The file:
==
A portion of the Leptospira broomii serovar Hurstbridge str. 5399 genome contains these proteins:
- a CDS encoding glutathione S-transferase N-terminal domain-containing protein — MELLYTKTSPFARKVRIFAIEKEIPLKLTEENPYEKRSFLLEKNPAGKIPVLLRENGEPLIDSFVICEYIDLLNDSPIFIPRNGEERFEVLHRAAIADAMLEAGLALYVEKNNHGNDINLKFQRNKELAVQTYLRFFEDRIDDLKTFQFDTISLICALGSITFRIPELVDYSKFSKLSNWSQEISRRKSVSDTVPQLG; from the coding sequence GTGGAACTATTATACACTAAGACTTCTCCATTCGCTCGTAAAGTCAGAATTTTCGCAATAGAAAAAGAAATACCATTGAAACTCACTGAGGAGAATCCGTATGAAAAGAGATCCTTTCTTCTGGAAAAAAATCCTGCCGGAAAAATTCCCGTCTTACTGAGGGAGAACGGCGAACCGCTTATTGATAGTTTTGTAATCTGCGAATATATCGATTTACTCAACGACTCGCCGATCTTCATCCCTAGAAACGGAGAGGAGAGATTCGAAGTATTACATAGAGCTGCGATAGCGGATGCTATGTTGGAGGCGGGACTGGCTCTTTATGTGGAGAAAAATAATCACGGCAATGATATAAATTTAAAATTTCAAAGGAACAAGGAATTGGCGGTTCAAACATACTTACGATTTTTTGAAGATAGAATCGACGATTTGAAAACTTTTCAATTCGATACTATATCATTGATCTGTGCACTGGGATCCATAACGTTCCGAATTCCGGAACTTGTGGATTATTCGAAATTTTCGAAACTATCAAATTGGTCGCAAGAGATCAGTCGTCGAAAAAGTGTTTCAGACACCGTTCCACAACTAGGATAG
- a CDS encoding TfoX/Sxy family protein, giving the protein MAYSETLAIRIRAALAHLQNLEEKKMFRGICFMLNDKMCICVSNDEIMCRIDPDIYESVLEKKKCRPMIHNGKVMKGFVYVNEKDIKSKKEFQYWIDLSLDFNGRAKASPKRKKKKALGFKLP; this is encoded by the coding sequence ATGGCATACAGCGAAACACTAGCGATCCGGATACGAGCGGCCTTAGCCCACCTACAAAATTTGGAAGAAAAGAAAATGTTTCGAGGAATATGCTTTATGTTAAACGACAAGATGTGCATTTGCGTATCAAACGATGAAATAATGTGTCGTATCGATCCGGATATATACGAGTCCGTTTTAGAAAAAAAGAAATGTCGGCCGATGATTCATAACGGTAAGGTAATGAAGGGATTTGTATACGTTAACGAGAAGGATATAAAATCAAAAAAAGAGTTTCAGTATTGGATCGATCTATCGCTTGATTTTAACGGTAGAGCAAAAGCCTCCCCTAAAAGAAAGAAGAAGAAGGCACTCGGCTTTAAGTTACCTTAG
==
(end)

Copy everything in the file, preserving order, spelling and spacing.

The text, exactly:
A portion of the Leptospira broomii serovar Hurstbridge str. 5399 genome contains these proteins:
- a CDS encoding glutathione S-transferase N-terminal domain-containing protein — MELLYTKTSPFARKVRIFAIEKEIPLKLTEENPYEKRSFLLEKNPAGKIPVLLRENGEPLIDSFVICEYIDLLNDSPIFIPRNGEERFEVLHRAAIADAMLEAGLALYVEKNNHGNDINLKFQRNKELAVQTYLRFFEDRIDDLKTFQFDTISLICALGSITFRIPELVDYSKFSKLSNWSQEISRRKSVSDTVPQLG; from the coding sequence GTGGAACTATTATACACTAAGACTTCTCCATTCGCTCGTAAAGTCAGAATTTTCGCAATAGAAAAAGAAATACCATTGAAACTCACTGAGGAGAATCCGTATGAAAAGAGATCCTTTCTTCTGGAAAAAAATCCTGCCGGAAAAATTCCCGTCTTACTGAGGGAGAACGGCGAACCGCTTATTGATAGTTTTGTAATCTGCGAATATATCGATTTACTCAACGACTCGCCGATCTTCATCCCTAGAAACGGAGAGGAGAGATTCGAAGTATTACATAGAGCTGCGATAGCGGATGCTATGTTGGAGGCGGGACTGGCTCTTTATGTGGAGAAAAATAATCACGGCAATGATATAAATTTAAAATTTCAAAGGAACAAGGAATTGGCGGTTCAAACATACTTACGATTTTTTGAAGATAGAATCGACGATTTGAAAACTTTTCAATTCGATACTATATCATTGATCTGTGCACTGGGATCCATAACGTTCCGAATTCCGGAACTTGTGGATTATTCGAAATTTTCGAAACTATCAAATTGGTCGCAAGAGATCAGTCGTCGAAAAAGTGTTTCAGACACCGTTCCACAACTAGGATAG
- a CDS encoding TfoX/Sxy family protein, giving the protein MAYSETLAIRIRAALAHLQNLEEKKMFRGICFMLNDKMCICVSNDEIMCRIDPDIYESVLEKKKCRPMIHNGKVMKGFVYVNEKDIKSKKEFQYWIDLSLDFNGRAKASPKRKKKKALGFKLP; this is encoded by the coding sequence ATGGCATACAGCGAAACACTAGCGATCCGGATACGAGCGGCCTTAGCCCACCTACAAAATTTGGAAGAAAAGAAAATGTTTCGAGGAATATGCTTTATGTTAAACGACAAGATGTGCATTTGCGTATCAAACGATGAAATAATGTGTCGTATCGATCCGGATATATACGAGTCCGTTTTAGAAAAAAAGAAATGTCGGCCGATGATTCATAACGGTAAGGTAATGAAGGGATTTGTATACGTTAACGAGAAGGATATAAAATCAAAAAAAGAGTTTCAGTATTGGATCGATCTATCGCTTGATTTTAACGGTAGAGCAAAAGCCTCCCCTAAAAGAAAGAAGAAGAAGGCACTCGGCTTTAAGTTACCTTAG